Last December, a pair of homeowners — Las Vegas-based Jack Sommer and Connecticut-based Philipp Preuss — attracted national media attention in their attempts to sell their respective residences. In what could become a new chapter in real estate history, Sommer and Preuss announced that they would accept payment of their properties in Bitcoins.
Preuss decided to accept Bitcoin payment on his $799,000 four-bedroom home after it sat on the market for two months with nary a peep of interest. Preuss is a Bitcoin investor and decided to open his sale to fellow supporters of the digital currency.
I’m not saying it will replace any other currency,” he said in an interview with the daily New York newspaper Newsday, “but there is a place for it in this world.”
Over in Las Vegas, Sommer, a casino owner-turned-commercial developer, got the idea of Bitcoin transaction to cover the $7.85 million price tag on his 25,000-square-foot mansion from his sons, who are involved in Bitcoin currency trades.
“The advantage is that we’re expanding our market and adding some notoriety,” Sommer said in an interview with the Associated Press.
Bitcoins have been around since 2008, but until recently they were barely acknowledged by the U.S. business community and mainstream media. In recent months, Bitcoins have become more prominent. In January, Overstock.com became the first U.S.-based online retailer to accept Bitcoin payments. The popular online game site Zynga is also accepting Bitcoin payment for those eager to indulge in FarmVille 2 and other digital distractions.
One story that went viral involved a pair of little girls in San Francisco running a sidewalk lemonade and cookie stand — these little cuties happily accepted Bitcoins alongside the traditional dollars and cents. The kids made .083 Bitcoin on their goodies, which translates into about $70 — either these girls have damn fine lemonade or they have already learned the primary real estate lesson regarding “location, location, location.”
If you are not familiar with the concept, this is how it is supposed to work: Bitcoins are a virtual currency, which means they only exist online. Unlike national currencies, they are not regulated by central banking authorities. Their value can be purchased through exchange websites with a national paper currency, but there is no regulation in place to monitor that kind of training.
So how can you use a currency that doesn’t crinkle up in your wallet? The Wikipedia website explains it this way: “Users send payments by broadcasting digitally signed messages to the network. Participants known as miners verify and timestamp transactions into a shared public database called the block chain, for which they are rewarded with transaction fees and newly minted Bitcoins.”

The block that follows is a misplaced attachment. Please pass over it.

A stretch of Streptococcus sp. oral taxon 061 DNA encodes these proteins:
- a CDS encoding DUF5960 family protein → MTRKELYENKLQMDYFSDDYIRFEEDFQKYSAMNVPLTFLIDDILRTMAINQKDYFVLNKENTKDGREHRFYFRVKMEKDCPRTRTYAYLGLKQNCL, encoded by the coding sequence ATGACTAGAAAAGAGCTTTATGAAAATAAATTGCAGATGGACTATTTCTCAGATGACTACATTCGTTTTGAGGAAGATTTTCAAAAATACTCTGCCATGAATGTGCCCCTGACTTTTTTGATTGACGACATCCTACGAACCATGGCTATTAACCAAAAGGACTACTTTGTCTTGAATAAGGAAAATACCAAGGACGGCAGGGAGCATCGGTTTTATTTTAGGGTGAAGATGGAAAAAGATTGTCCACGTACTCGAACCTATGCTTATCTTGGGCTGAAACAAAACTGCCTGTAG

As you might imagine, Bitcoins have inspired a great deal of agitation and generated more than a little controversy since their introduction. A major PR debacle occurred last year when federal law enforcement agents shut down the Silk Road online marketplace, where Bitcoins were used to purchase illegal drugs. For many Americans, the Silk Road shutdown was the first time they heard about Bitcoins. But for those who spend more than a few hours a day online, Bitcoin acceptance has become a way of life, with major websites including WordPress and Reddit accepting the currency.
One of the problems in having a wider acceptance of Bitcoins for real estate finance transactions is that American law has not quite caught up with this digital currency. Bitcoins are subject to federal money transmitter regulations, but questions relating to taxation are still vague, and the new use of Bitcoins as an acceptable currency for the purchase of luxury real estate raises a surplus of questions for which easy answers are currently not available.
Will Bitcoin transactions become the new force in real estate finance? If the aforementioned Sommer and Preuss properties are any indication, it would appear that homebuyers are looking for wealthy buyers that don’t need to take out a mortgage — in these cases, a few clicks on a computer keyboard will secure the transfer of funds needed to secure homeownership for potential buyers. However, the number of buyers that can buy a $7.85 million house without having to fill out a mortgage application is fairly finite — even in the best of economies — and this type of transaction could easily be seen as a niche within a niche.
But suppose that Bitcoins gain more popularity and retail acceptance. How will today’s lenders adapt to the arrival of Bitcoin-based transactions? And, for that matter, can Bitcoin home purchases exist without raising a peep of concern from the industry’s regulators, especially the Consumer Financial Protection Bureau? After all, the European Banking Authority has warned about the lack of consumer protections surrounding Bitcoins — in comparison, Richard Cordray and his crew have yet to make a two-cent deposit in the debate.
While the industry is still at the earliest stage of the story, there is no reason why efforts should not be made by the industry’s trade groups to investigate the potential of Bitcoins and educate lenders on what can be expected in a Bitcoin-driven economy. It would be a mistake to leave the Bitcoin issue for other entities to decide upon. If lenders have the potential of originating Bitcoin transactions, it should be incumbent upon the industry to determine how this could work.
As of this writing, both Sommer and Preuss still have their respective properties on the markets. Until the first sale comes in, the notion of a Bitcoin-purchased home is still a nebulous but entertaining idea.
About The Author
Phil Hall has been (among other things) a United Nations-based radio journalist, the president of a public relations and marketing agency, a financial magazine editor, the author of six books and a horror movie actor. Also, as you will discover, he is not shy about stating his views.